Tell me about your role here at NewYork-Presbyterian.
My patients are my guests, and our servers give top customer service. The people staying here have butlers and private chefs, and we really just try to make this an extension of their homes. We try to make their hospital stay as positive of an experience as possible. It’s all about quality and fresh ingredients.
What kind of food do you serve?
Everything’s homemade. Our New York strip steak is very popular, as it the tomato, basil, and buffalo mozzarella appetizer. We’ve had a lot of Middle Eastern patients, so I’ve created an international menu that is Arabic-based.
The soups are very big:they’re warming, they’re comfort food. The rigatoni and meatballs is also a very popular dish. When you’re in a hospital you don’t want foie gras or to smell seafood. So we work to make everything look really nice and sexy with good plating, but not take it too far. Here, you want what mom would make you when you’re sick. So if a patient isn’t interested in the menu items, I tell him to put it aside and tell me what he would want if he was at home. If we don’t have whatever it is in the house, I’ll make it my business to go out, procure it, and bring it back. I will make it. We’re healing with food here. Food is medicine as far as I’m concerned.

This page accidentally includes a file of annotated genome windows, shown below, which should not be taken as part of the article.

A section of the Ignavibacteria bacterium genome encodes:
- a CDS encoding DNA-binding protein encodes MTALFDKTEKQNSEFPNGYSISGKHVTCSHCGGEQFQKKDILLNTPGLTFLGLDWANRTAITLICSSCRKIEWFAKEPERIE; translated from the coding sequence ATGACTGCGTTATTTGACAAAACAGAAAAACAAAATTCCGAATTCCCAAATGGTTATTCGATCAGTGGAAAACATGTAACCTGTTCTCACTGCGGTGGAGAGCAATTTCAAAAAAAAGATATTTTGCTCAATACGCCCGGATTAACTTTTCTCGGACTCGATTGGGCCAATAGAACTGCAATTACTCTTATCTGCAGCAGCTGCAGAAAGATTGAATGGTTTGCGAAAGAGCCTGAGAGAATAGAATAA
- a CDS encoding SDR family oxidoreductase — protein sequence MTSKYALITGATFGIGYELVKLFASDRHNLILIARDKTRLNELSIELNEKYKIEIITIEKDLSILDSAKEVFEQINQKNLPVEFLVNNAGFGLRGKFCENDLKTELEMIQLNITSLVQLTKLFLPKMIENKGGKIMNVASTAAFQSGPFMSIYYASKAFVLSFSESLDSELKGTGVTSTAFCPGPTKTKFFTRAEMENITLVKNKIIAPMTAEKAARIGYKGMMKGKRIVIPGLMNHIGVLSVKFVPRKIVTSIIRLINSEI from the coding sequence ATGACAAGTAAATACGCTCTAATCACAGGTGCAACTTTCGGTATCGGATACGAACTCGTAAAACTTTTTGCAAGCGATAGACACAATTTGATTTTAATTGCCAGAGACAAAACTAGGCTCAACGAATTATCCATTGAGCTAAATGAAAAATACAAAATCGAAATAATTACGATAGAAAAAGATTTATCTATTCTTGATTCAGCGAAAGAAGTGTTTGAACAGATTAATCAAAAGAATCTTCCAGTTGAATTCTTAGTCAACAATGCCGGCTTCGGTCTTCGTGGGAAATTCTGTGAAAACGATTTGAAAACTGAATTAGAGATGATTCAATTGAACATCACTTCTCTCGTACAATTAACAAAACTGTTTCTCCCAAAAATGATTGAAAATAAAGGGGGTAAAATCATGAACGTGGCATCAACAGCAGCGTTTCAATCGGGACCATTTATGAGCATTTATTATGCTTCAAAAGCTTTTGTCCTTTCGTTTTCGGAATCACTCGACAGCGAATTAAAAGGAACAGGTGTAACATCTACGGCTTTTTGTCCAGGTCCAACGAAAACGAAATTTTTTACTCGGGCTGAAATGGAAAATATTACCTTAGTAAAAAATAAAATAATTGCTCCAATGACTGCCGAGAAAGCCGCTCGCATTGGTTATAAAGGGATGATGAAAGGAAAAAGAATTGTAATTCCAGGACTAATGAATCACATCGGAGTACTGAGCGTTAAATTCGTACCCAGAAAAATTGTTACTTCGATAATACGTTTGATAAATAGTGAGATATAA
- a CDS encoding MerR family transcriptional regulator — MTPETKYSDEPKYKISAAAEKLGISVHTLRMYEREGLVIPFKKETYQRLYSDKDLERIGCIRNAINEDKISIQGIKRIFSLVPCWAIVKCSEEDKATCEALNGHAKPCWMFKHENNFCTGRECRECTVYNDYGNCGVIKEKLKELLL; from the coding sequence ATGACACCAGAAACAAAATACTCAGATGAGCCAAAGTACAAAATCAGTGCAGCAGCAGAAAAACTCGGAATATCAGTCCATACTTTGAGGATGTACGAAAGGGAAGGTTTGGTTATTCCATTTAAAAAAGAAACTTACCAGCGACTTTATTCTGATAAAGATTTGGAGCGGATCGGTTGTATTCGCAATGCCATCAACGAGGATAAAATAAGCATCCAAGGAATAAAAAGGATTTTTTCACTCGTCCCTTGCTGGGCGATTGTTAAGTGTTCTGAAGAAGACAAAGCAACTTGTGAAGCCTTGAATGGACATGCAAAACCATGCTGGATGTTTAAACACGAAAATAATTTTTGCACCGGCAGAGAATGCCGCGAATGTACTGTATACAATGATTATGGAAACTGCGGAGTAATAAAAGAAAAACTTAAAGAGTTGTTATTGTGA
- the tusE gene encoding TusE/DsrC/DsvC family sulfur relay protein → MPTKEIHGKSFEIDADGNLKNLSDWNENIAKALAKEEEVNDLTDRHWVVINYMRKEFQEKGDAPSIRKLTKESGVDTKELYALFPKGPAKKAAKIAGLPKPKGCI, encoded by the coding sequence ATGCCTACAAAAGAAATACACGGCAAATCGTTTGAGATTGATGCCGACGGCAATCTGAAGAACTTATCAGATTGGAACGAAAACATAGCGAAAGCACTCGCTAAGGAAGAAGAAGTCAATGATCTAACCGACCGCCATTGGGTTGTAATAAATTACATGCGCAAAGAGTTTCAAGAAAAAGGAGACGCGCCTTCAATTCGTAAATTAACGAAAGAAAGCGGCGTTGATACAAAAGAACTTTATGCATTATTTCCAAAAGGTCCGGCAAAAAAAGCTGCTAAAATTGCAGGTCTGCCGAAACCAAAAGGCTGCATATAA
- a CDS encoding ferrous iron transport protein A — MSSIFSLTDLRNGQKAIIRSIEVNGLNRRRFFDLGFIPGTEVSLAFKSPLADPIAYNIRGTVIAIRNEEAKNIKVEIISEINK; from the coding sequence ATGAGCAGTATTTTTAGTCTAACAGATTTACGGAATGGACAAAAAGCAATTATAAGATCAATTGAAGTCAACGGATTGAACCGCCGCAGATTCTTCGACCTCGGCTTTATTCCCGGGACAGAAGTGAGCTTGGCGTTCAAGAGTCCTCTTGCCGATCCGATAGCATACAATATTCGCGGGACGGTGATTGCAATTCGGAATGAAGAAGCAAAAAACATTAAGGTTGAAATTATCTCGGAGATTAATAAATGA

When did you get started in the culinary world?
I got started in the industry at 14 years old, stocking refrigerators and doing dishes at a local delicatessen at my hometown in Westchester. Everything was made from scratch there, so from a young age I knew that quality really matters. Instead of buying Boar’s Head, we roasted our of 30 pound turkeys and sliced those for sandwiches. I was interested in learning how to help out, and next thing you know I was roasting the turkeys and doing our catering events.
At the same time I got involved with another catering venue, whose owner taught me everything he knew. I continued to work for him while I went to the Culinary Institute of America. I did an internship in Italy and had apprenticeships from the North to the South of Italy, and fell in love with traditional Italian cuisine. I worked all over: Italy, Spain, America, Korea. I was a guest chef sent from Milan to Soeul, Korea to represent Italian cuisine at a Korean-owned trattoria. When I came back, I got into corporate dining.
You participated in the Art of Food event last year.
Yes, I really loved how many people appreciated my dish, and told me how they saw the connection between what I prepared and the Warhol I was paired with. It was wonderful.
What’s your number one cooking tip?
There are two parts: keep it simple, and use good, fresh ingredients. That’s the number one thing I learned working throughout Europe. If the ingredients are good, they’ll speak for themselves and you won’t have to do much to them.
The most rewarding part of your job?
When a patient or family members communicate to me what a great experience they had in a hospital setting here at NewYork-Presbyterian.
What’s next for NewYork-Presbyterian’s culinary scene?
We are, and will be the trendsetters of healthcare in regards to culinary arts. You’re going to see a lot of amazing things coming out of this institution in the near future.
Check out what Chef Ross is serving up for The Art of Food at Sothebys, Feb. 4: www.artoffoodny.com